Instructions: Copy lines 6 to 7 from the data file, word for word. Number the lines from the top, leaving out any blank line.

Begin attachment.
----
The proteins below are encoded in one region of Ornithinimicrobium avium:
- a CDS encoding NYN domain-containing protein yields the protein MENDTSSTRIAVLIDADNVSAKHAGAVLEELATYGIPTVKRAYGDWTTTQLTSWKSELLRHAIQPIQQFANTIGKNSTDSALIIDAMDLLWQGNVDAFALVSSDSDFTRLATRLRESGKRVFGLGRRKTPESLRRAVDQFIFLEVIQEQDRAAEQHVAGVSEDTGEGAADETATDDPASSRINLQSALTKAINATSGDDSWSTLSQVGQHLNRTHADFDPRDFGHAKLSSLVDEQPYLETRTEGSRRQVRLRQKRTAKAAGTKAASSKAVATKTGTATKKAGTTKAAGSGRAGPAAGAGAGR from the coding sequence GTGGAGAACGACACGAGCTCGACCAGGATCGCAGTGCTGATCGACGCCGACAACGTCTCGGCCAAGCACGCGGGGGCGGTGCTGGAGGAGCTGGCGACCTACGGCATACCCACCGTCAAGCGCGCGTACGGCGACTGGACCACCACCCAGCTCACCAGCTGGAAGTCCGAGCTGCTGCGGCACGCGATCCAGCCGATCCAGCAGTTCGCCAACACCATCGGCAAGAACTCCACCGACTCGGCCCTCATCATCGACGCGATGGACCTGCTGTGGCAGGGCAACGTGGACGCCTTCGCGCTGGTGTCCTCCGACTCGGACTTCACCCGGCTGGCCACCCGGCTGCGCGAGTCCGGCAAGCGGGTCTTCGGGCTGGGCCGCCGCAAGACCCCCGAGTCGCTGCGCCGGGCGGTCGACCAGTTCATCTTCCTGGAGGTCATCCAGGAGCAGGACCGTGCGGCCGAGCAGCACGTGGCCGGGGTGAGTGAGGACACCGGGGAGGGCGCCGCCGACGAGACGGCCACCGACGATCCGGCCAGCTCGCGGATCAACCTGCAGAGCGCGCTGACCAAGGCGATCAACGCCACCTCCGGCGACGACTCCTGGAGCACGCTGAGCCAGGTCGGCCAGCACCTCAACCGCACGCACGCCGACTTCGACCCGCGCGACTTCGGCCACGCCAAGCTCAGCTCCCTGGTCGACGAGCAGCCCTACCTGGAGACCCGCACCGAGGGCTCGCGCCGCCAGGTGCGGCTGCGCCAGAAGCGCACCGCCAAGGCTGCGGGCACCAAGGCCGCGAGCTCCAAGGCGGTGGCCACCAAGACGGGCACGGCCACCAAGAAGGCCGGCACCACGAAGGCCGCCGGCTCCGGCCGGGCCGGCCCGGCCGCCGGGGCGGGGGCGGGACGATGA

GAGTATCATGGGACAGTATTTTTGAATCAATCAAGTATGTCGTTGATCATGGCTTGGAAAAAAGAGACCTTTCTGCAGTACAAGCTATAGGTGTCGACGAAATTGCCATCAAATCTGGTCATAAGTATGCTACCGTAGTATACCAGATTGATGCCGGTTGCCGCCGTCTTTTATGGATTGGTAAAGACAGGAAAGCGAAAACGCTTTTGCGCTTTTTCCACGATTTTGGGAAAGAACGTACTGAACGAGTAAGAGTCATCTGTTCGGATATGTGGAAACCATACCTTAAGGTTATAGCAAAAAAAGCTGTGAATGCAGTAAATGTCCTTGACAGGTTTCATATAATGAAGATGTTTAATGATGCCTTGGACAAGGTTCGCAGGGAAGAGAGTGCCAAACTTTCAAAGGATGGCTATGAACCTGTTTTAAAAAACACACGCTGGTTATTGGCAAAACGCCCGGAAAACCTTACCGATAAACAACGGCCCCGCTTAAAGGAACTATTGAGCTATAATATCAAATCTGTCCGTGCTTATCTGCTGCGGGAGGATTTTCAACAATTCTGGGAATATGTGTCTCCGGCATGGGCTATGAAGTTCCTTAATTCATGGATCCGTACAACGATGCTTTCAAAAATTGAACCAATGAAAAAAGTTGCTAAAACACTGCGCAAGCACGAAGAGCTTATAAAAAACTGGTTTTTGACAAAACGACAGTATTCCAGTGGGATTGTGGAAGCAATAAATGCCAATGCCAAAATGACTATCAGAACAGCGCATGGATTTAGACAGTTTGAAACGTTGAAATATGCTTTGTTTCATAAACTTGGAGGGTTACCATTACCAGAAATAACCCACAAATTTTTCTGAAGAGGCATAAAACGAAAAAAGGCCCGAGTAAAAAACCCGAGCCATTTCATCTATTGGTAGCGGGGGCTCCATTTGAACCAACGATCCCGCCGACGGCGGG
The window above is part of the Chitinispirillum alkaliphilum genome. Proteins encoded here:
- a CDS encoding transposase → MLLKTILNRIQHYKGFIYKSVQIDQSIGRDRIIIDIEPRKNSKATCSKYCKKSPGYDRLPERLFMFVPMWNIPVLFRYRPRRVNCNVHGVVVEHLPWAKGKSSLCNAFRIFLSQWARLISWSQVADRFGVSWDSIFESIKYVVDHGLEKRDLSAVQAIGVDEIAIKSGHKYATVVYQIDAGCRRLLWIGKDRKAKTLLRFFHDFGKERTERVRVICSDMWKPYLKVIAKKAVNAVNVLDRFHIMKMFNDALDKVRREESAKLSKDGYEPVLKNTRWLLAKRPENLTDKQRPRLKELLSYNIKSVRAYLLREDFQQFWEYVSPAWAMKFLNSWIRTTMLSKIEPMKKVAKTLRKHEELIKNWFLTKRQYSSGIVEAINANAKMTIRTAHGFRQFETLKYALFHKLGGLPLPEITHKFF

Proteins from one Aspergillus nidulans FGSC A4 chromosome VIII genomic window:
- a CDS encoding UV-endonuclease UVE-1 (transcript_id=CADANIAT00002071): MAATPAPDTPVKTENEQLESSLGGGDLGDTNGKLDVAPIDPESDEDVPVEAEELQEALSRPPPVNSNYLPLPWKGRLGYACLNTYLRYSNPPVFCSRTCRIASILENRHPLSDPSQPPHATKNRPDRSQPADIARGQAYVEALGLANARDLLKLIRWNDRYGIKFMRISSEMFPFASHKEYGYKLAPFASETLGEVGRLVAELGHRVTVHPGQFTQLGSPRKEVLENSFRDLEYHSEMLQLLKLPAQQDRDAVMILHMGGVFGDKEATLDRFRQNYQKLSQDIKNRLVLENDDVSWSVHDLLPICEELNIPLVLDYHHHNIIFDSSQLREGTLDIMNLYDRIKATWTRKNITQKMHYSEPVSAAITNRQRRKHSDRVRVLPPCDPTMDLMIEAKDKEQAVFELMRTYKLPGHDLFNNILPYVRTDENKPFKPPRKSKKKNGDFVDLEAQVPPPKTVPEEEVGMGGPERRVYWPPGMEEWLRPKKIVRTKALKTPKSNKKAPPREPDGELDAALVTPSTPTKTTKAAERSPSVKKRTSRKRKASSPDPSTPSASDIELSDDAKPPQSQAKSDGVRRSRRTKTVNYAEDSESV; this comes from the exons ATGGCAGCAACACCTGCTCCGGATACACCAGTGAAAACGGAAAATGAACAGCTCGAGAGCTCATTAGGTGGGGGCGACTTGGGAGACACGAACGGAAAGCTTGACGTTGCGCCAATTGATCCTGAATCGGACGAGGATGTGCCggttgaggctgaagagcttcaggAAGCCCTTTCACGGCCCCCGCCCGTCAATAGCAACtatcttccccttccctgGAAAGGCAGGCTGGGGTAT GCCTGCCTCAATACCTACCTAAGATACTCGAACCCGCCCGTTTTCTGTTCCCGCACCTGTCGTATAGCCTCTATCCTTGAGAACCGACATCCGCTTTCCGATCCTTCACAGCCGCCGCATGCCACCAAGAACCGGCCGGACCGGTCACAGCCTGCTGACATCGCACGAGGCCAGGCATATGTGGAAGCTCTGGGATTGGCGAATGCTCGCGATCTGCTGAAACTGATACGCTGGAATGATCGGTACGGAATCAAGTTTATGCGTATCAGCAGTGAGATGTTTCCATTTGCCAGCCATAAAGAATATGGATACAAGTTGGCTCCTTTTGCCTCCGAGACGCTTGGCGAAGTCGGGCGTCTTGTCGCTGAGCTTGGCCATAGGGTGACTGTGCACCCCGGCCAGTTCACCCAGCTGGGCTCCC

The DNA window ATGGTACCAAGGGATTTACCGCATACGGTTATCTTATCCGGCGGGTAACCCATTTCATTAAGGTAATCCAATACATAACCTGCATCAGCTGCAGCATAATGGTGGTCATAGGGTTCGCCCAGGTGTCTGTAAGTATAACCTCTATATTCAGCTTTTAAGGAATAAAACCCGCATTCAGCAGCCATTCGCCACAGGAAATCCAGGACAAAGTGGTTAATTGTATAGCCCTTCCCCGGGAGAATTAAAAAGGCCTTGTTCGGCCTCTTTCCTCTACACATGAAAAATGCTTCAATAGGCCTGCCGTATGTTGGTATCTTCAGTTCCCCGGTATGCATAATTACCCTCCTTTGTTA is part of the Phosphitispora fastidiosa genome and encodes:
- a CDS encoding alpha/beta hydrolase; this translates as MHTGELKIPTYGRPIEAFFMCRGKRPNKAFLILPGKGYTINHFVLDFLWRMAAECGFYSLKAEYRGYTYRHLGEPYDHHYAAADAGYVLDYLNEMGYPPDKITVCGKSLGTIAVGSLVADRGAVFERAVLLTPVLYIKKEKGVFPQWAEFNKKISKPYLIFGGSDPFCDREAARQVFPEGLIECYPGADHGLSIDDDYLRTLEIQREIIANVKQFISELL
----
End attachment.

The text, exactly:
Proteins from one Aspergillus nidulans FGSC A4 chromosome VIII genomic window:
- a CDS encoding UV-endonuclease UVE-1 (transcript_id=CADANIAT00002071): MAATPAPDTPVKTENEQLESSLGGGDLGDTNGKLDVAPIDPESDEDVPVEAEELQEALSRPPPVNSNYLPLPWKGRLGYACLNTYLRYSNPPVFCSRTCRIASILENRHPLSDPSQPPHATKNRPDRSQPADIARGQAYVEALGLANARDLLKLIRWNDRYGIKFMRISSEMFPFASHKEYGYKLAPFASETLGEVGRLVAELGHRVTVHPGQFTQLGSPRKEVLENSFRDLEYHSEMLQLLKLPAQQDRDAVMILHMGGVFGDKEATLDRFRQNYQKLSQDIKNRLVLENDDVSWSVHDLLPICEELNIPLVLDYHHHNIIFDSSQLREGTLDIMNLYDRIKATWTRKNITQKMHYSEPVSAAITNRQRRKHSDRVRVLPPCDPTMDLMIEAKDKEQAVFELMRTYKLPGHDLFNNILPYVRTDENKPFKPPRKSKKKNGDFVDLEAQVPPPKTVPEEEVGMGGPERRVYWPPGMEEWLRPKKIVRTKALKTPKSNKKAPPREPDGELDAALVTPSTPTKTTKAAERSPSVKKRTSRKRKASSPDPSTPSASDIELSDDAKPPQSQAKSDGVRRSRRTKTVNYAEDSESV; this comes from the exons ATGGCAGCAACACCTGCTCCGGATACACCAGTGAAAACGGAAAATGAACAGCTCGAGAGCTCATTAGGTGGGGGCGACTTGGGAGACACGAACGGAAAGCTTGACGTTGCGCCAATTGATCCTGAATCGGACGAGGATGTGCCggttgaggctgaagagcttcaggAAGCCCTTTCACGGCCCCCGCCCGTCAATAGCAACtatcttccccttccctgGAAAGGCAGGCTGGGGTAT GCCTGCCTCAATACCTACCTAAGATACTCGAACCCGCCCGTTTTCTGTTCCCGCACCTGTCGTATAGCCTCTATCCTTGAGAACCGACATCCGCTTTCCGATCCTTCACAGCCGCCGCATGCCACCAAGAACCGGCCGGACCGGTCACAGCCTGCTGACATCGCACGAGGCCAGGCATATGTGGAAGCTCTGGGATTGGCGAATGCTCGCGATCTGCTGAAACTGATACGCTGGAATGATCGGTACGGAATCAAGTTTATGCGTATCAGCAGTGAGATGTTTCCATTTGCCAGCCATAAAGAATATGGATACAAGTTGGCTCCTTTTGCCTCCGAGACGCTTGGCGAAGTCGGGCGTCTTGTCGCTGAGCTTGGCCATAGGGTGACTGTGCACCCCGGCCAGTTCACCCAGCTGGGCTCCC